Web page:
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The New Aftermarket Reality: Road Ahead Requires Collaboration, Shared Vision And Planning For The Connected Aftermarket

As advanced technologies and the increased complexity of vehicles change “business as usual” in the automotive aftermarket, new strategies are needed for the industry’s continued growth and success, says Bill Long, AASA president and chief operating officer.

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As advanced technologies and the increased complexity of vehicles change “business as usual” in the automotive aftermarket, new strategies are needed for the industry’s continued growth and success, according to Bill Long, AASA president and chief operating officer. He spoke on “New Aftermarket Realities: Strategic Shifts and Where Do We Go from Here” to an audience of aftermarket parts manufacturers, jobbers, warehouse distributors and retailers at the CAWA Summer Educational Forum, held June 22-23 in San Diego.

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“It is an undeniable reality that it’s anything but business as usual in the aftermarket today,” said Long. “A new and different aftermarket isn’t coming, it’s here. The road ahead will require collaboration, a shared-vision and a plan for securing our future in the connected aftermarket.”

Long focused on the steps that the aftermarket must take to achieve the desired outcome of optimizing the industry’s ability to leverage telematics. He cited comments regarding telematics from AASA’s “Voice of the Customer/Talk for the Top” conversations with top executives at the leading aftermarket retailers and warehouse distributors. These industry leaders cited the vital need to have access to vehicle data to ensure motorists’ freedom of repair choice. “Vehicle owners’ freedom of choice is both an existential threat to the aftermarket and an opportunity,” said Long.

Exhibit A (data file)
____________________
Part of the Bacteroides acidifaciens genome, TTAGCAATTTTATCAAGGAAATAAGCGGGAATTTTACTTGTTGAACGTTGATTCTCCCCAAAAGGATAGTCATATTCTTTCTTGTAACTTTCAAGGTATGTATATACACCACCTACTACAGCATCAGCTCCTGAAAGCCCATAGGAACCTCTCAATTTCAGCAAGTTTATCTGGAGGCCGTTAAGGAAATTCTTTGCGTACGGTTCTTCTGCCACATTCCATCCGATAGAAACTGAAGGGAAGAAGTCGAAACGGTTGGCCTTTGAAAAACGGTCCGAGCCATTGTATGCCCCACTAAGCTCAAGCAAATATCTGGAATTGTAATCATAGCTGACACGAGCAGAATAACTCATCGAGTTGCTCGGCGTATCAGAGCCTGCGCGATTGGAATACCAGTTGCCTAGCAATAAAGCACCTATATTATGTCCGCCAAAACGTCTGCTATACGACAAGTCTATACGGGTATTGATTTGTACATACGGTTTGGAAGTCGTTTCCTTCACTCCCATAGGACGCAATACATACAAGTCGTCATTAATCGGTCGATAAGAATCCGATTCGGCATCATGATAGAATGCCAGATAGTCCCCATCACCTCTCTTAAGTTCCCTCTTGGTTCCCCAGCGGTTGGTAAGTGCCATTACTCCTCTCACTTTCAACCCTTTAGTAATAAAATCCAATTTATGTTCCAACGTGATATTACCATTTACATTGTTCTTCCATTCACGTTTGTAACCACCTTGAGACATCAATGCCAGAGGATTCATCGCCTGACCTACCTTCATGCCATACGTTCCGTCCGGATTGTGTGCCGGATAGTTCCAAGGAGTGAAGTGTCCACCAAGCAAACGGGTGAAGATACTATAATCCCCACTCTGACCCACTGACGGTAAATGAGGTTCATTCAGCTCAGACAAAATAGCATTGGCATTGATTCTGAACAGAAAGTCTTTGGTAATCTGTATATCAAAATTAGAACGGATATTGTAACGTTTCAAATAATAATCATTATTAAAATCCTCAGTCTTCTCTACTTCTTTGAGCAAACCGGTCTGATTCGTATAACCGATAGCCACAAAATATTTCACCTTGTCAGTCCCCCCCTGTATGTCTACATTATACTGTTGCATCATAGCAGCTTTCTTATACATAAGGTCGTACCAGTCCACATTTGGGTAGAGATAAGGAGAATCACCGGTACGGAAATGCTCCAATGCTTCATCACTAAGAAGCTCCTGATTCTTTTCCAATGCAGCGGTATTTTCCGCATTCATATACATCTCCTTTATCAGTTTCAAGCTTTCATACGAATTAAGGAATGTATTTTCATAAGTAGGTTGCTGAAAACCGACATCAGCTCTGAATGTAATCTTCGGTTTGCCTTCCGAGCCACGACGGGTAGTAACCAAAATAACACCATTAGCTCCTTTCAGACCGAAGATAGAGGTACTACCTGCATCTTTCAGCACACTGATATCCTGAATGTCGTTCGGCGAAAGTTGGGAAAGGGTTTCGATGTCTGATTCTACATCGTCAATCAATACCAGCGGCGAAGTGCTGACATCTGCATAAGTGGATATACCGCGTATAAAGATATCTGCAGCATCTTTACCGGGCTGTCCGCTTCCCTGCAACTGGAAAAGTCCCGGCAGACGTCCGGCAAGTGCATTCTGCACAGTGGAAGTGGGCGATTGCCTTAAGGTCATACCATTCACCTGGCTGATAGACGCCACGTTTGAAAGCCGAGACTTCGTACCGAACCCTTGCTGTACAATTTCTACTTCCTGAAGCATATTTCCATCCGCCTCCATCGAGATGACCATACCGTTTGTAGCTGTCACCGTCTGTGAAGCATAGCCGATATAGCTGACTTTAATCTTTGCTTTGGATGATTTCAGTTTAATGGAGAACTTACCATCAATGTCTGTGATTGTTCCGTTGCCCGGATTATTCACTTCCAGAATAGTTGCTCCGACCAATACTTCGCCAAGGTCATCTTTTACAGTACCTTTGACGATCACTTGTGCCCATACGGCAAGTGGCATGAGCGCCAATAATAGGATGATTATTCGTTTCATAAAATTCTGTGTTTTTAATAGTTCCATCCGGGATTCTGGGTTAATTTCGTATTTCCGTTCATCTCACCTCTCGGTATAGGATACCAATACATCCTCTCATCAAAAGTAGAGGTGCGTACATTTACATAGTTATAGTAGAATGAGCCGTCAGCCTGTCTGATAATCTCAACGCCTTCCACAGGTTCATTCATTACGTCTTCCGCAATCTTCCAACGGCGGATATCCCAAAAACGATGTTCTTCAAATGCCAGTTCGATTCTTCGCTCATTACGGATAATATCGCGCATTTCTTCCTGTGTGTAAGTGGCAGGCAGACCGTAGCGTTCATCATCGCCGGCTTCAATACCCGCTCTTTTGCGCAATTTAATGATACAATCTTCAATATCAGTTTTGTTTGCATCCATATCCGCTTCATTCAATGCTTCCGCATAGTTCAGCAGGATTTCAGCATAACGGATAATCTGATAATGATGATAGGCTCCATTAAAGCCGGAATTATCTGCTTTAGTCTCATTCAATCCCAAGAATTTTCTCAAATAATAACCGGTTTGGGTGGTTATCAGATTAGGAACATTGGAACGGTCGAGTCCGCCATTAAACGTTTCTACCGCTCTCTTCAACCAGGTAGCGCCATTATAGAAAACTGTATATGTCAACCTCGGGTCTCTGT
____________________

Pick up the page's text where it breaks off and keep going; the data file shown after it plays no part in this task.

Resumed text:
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“At AASA, we see four clear steps forward to securing our futures,” explained Long. “First, we must be clear about what we want ­– access to the vehicle that offers motorists freedom of choice for vehicle repair and service parts, and access and use of parts and equipment-enabling software necessary to allow motorists’ freedom of choice.”

The second step is to advance the aftermarket industry’s technical solution, according to Long. These include:

  • Secure vehicle interface: encouraging/leading Society of Automotive Engineers (SAE) working groups, believed to be required for Intelligent Transportation Systems (ITS)
  • Regulatory actions: software-enabled copyrights and aftermarket data privacy principles
  • Legislative actions: Federal legislation as last option
  • Business models: Investigate existing/evolving business models

“Finding technical and business solutions are far more valuable and effective, for these technologies will only evolve requiring continued change and update,” noted Long.

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The third step he highlighted in the address is telematics training and certification for technicians and independent repair shops. “Technicians and shops need training and certification to ensure safe access to vehicle and to be able to secure and protect data privacy,” said Long. The fourth step is raising awareness. “Industry events are vital platforms for continuing industry dialogue among all partners in the aftermarket supply chain,” he said.

Long noted the industry’s strong market fundamentals, which has led to a strong, stable and attractive $277 billion aftermarket. “This is truly a great industry to be a part of. We produce the parts that enable the continued freedom of mobility for millions of motorists.”

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